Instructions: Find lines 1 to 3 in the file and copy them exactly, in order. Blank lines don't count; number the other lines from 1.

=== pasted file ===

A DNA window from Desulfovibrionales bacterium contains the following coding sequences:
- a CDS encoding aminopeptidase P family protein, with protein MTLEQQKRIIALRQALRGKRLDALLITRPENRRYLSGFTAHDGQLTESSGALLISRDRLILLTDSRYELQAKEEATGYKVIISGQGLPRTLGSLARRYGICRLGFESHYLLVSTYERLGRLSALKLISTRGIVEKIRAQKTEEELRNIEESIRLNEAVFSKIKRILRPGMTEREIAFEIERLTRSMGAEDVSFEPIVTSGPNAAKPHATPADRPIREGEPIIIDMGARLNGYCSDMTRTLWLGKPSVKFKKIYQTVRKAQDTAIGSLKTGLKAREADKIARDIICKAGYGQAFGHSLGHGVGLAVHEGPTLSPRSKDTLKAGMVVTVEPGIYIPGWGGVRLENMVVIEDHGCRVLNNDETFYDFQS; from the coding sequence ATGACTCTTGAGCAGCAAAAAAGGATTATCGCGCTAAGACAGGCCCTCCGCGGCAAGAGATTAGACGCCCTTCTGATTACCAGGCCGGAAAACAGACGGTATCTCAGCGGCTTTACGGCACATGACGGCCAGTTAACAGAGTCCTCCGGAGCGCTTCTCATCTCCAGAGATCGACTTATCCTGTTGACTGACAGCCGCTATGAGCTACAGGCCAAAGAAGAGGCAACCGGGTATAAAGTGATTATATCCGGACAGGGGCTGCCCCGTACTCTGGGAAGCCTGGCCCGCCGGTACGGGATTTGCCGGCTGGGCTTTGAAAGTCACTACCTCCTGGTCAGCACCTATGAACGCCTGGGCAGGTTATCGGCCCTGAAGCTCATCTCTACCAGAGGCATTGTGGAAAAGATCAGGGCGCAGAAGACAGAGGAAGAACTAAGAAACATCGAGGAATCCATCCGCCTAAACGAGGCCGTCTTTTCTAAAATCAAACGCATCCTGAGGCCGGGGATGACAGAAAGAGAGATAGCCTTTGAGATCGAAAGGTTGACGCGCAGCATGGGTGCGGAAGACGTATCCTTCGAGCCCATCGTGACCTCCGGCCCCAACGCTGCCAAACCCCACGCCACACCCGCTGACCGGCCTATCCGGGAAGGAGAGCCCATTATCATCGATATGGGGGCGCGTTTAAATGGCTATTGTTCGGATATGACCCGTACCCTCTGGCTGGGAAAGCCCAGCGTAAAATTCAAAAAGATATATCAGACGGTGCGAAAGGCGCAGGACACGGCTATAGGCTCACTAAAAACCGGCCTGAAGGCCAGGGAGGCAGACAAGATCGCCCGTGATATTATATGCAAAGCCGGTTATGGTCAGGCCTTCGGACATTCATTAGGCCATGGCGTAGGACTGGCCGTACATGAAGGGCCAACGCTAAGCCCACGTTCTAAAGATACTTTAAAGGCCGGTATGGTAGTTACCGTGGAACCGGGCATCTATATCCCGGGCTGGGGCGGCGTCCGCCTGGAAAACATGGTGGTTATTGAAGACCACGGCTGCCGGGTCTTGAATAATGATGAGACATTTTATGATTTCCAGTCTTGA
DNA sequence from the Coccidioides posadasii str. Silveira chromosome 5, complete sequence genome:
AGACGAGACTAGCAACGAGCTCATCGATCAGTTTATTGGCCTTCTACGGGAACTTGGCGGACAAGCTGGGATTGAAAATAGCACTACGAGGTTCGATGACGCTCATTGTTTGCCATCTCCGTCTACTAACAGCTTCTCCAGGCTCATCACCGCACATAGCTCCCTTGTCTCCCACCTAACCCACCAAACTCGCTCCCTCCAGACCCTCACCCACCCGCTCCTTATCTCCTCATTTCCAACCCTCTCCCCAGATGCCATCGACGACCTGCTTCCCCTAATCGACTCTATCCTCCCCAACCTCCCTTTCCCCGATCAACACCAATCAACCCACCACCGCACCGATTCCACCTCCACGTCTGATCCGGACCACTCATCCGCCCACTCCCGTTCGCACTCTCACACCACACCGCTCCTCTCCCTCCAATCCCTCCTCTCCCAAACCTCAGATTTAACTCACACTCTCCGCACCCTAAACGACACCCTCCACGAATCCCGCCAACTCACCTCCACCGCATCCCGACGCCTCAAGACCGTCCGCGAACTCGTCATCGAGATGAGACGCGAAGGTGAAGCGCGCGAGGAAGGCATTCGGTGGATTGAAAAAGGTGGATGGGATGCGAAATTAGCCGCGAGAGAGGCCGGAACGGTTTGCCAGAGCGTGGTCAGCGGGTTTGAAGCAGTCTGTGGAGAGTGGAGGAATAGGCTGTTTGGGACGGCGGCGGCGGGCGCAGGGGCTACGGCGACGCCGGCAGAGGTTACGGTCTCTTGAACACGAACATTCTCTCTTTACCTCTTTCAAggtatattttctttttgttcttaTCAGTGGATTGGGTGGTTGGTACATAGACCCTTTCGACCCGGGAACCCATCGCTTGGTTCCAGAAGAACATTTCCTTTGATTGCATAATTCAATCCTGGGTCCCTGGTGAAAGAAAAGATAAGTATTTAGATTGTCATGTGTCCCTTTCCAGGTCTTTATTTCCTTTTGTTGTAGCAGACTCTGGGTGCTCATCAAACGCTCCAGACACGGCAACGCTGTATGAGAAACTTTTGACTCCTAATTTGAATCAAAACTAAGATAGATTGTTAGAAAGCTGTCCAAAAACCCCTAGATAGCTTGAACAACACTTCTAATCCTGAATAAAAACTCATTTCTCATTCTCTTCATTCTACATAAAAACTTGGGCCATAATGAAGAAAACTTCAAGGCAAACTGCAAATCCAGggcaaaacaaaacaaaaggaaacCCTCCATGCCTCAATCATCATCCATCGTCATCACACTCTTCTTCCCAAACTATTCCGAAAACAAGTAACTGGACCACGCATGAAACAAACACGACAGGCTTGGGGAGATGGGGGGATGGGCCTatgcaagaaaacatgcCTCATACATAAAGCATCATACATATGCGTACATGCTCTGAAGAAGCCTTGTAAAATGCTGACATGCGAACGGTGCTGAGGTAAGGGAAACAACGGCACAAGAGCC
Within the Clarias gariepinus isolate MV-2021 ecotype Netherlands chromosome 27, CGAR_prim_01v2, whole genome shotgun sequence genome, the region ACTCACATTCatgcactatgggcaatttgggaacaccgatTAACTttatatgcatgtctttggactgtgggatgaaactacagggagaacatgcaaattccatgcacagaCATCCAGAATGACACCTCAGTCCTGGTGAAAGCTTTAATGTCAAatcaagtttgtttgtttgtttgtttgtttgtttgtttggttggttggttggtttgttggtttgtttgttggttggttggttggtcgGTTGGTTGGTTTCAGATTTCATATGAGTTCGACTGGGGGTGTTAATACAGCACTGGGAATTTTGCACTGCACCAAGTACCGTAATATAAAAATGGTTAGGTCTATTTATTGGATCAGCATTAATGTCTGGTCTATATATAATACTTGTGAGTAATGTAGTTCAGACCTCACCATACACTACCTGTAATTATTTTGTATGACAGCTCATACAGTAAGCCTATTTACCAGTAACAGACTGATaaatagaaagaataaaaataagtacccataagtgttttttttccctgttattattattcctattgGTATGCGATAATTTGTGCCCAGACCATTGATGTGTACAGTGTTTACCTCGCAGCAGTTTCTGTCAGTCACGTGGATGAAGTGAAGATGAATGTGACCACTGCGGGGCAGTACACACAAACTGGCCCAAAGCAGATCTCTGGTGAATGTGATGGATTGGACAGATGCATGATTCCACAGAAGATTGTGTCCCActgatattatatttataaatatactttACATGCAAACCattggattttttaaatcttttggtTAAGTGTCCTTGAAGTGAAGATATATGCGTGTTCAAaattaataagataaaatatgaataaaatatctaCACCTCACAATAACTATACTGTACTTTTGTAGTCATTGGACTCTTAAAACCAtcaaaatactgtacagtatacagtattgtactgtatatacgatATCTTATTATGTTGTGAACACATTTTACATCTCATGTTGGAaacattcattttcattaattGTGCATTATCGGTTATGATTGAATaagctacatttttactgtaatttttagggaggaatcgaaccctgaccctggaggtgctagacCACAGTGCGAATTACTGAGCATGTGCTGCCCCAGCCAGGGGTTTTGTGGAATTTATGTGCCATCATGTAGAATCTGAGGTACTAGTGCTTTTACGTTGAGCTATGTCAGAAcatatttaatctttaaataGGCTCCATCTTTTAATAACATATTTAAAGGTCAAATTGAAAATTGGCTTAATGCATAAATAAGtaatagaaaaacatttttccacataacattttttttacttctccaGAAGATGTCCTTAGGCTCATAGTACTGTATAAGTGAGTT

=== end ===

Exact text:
A DNA window from Desulfovibrionales bacterium contains the following coding sequences:
- a CDS encoding aminopeptidase P family protein, with protein MTLEQQKRIIALRQALRGKRLDALLITRPENRRYLSGFTAHDGQLTESSGALLISRDRLILLTDSRYELQAKEEATGYKVIISGQGLPRTLGSLARRYGICRLGFESHYLLVSTYERLGRLSALKLISTRGIVEKIRAQKTEEELRNIEESIRLNEAVFSKIKRILRPGMTEREIAFEIERLTRSMGAEDVSFEPIVTSGPNAAKPHATPADRPIREGEPIIIDMGARLNGYCSDMTRTLWLGKPSVKFKKIYQTVRKAQDTAIGSLKTGLKAREADKIARDIICKAGYGQAFGHSLGHGVGLAVHEGPTLSPRSKDTLKAGMVVTVEPGIYIPGWGGVRLENMVVIEDHGCRVLNNDETFYDFQS; from the coding sequence ATGACTCTTGAGCAGCAAAAAAGGATTATCGCGCTAAGACAGGCCCTCCGCGGCAAGAGATTAGACGCCCTTCTGATTACCAGGCCGGAAAACAGACGGTATCTCAGCGGCTTTACGGCACATGACGGCCAGTTAACAGAGTCCTCCGGAGCGCTTCTCATCTCCAGAGATCGACTTATCCTGTTGACTGACAGCCGCTATGAGCTACAGGCCAAAGAAGAGGCAACCGGGTATAAAGTGATTATATCCGGACAGGGGCTGCCCCGTACTCTGGGAAGCCTGGCCCGCCGGTACGGGATTTGCCGGCTGGGCTTTGAAAGTCACTACCTCCTGGTCAGCACCTATGAACGCCTGGGCAGGTTATCGGCCCTGAAGCTCATCTCTACCAGAGGCATTGTGGAAAAGATCAGGGCGCAGAAGACAGAGGAAGAACTAAGAAACATCGAGGAATCCATCCGCCTAAACGAGGCCGTCTTTTCTAAAATCAAACGCATCCTGAGGCCGGGGATGACAGAAAGAGAGATAGCCTTTGAGATCGAAAGGTTGACGCGCAGCATGGGTGCGGAAGACGTATCCTTCGAGCCCATCGTGACCTCCGGCCCCAACGCTGCCAAACCCCACGCCACACCCGCTGACCGGCCTATCCGGGAAGGAGAGCCCATTATCATCGATATGGGGGCGCGTTTAAATGGCTATTGTTCGGATATGACCCGTACCCTCTGGCTGGGAAAGCCCAGCGTAAAATTCAAAAAGATATATCAGACGGTGCGAAAGGCGCAGGACACGGCTATAGGCTCACTAAAAACCGGCCTGAAGGCCAGGGAGGCAGACAAGATCGCCCGTGATATTATATGCAAAGCCGGTTATGGTCAGGCCTTCGGACATTCATTAGGCCATGGCGTAGGACTGGCCGTACATGAAGGGCCAACGCTAAGCCCACGTTCTAAAGATACTTTAAAGGCCGGTATGGTAGTTACCGTGGAACCGGGCATCTATATCCCGGGCTGGGGCGGCGTCCGCCTGGAAAACATGGTGGTTATTGAAGACCACGGCTGCCGGGTCTTGAATAATGATGAGACATTTTATGATTTCCAGTCTTGA
DNA sequence from the Coccidioides posadasii str. Silveira chromosome 5, complete sequence genome: